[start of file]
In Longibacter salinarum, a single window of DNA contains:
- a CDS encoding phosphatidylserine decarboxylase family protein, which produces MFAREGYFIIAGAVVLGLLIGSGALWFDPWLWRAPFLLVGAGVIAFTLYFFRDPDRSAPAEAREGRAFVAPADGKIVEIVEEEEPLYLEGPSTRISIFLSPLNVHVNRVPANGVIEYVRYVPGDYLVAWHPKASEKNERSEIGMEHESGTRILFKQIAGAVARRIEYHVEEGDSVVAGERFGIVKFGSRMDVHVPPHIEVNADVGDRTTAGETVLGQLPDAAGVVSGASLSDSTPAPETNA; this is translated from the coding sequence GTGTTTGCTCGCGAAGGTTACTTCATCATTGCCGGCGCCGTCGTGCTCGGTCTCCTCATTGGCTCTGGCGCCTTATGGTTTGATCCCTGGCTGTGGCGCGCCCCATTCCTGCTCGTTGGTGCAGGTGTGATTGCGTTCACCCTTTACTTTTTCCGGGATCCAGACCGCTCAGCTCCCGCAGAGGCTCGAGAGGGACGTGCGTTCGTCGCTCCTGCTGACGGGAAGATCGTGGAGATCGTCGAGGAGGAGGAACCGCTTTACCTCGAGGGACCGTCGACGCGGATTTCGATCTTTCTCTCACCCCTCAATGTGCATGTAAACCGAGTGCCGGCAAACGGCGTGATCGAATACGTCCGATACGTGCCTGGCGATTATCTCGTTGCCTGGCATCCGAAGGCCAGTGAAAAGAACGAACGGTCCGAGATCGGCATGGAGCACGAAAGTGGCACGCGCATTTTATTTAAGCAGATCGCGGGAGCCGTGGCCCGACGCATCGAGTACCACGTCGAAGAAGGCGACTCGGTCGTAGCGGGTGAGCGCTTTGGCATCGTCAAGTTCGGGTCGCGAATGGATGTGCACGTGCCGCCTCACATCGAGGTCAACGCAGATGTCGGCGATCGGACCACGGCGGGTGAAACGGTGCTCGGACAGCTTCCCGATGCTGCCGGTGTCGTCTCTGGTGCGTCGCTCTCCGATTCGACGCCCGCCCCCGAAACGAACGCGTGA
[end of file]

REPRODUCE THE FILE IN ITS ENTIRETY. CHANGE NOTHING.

In Longibacter salinarum, a single window of DNA contains:
- a CDS encoding phosphatidylserine decarboxylase family protein, which produces MFAREGYFIIAGAVVLGLLIGSGALWFDPWLWRAPFLLVGAGVIAFTLYFFRDPDRSAPAEAREGRAFVAPADGKIVEIVEEEEPLYLEGPSTRISIFLSPLNVHVNRVPANGVIEYVRYVPGDYLVAWHPKASEKNERSEIGMEHESGTRILFKQIAGAVARRIEYHVEEGDSVVAGERFGIVKFGSRMDVHVPPHIEVNADVGDRTTAGETVLGQLPDAAGVVSGASLSDSTPAPETNA; this is translated from the coding sequence GTGTTTGCTCGCGAAGGTTACTTCATCATTGCCGGCGCCGTCGTGCTCGGTCTCCTCATTGGCTCTGGCGCCTTATGGTTTGATCCCTGGCTGTGGCGCGCCCCATTCCTGCTCGTTGGTGCAGGTGTGATTGCGTTCACCCTTTACTTTTTCCGGGATCCAGACCGCTCAGCTCCCGCAGAGGCTCGAGAGGGACGTGCGTTCGTCGCTCCTGCTGACGGGAAGATCGTGGAGATCGTCGAGGAGGAGGAACCGCTTTACCTCGAGGGACCGTCGACGCGGATTTCGATCTTTCTCTCACCCCTCAATGTGCATGTAAACCGAGTGCCGGCAAACGGCGTGATCGAATACGTCCGATACGTGCCTGGCGATTATCTCGTTGCCTGGCATCCGAAGGCCAGTGAAAAGAACGAACGGTCCGAGATCGGCATGGAGCACGAAAGTGGCACGCGCATTTTATTTAAGCAGATCGCGGGAGCCGTGGCCCGACGCATCGAGTACCACGTCGAAGAAGGCGACTCGGTCGTAGCGGGTGAGCGCTTTGGCATCGTCAAGTTCGGGTCGCGAATGGATGTGCACGTGCCGCCTCACATCGAGGTCAACGCAGATGTCGGCGATCGGACCACGGCGGGTGAAACGGTGCTCGGACAGCTTCCCGATGCTGCCGGTGTCGTCTCTGGTGCGTCGCTCTCCGATTCGACGCCCGCCCCCGAAACGAACGCGTGA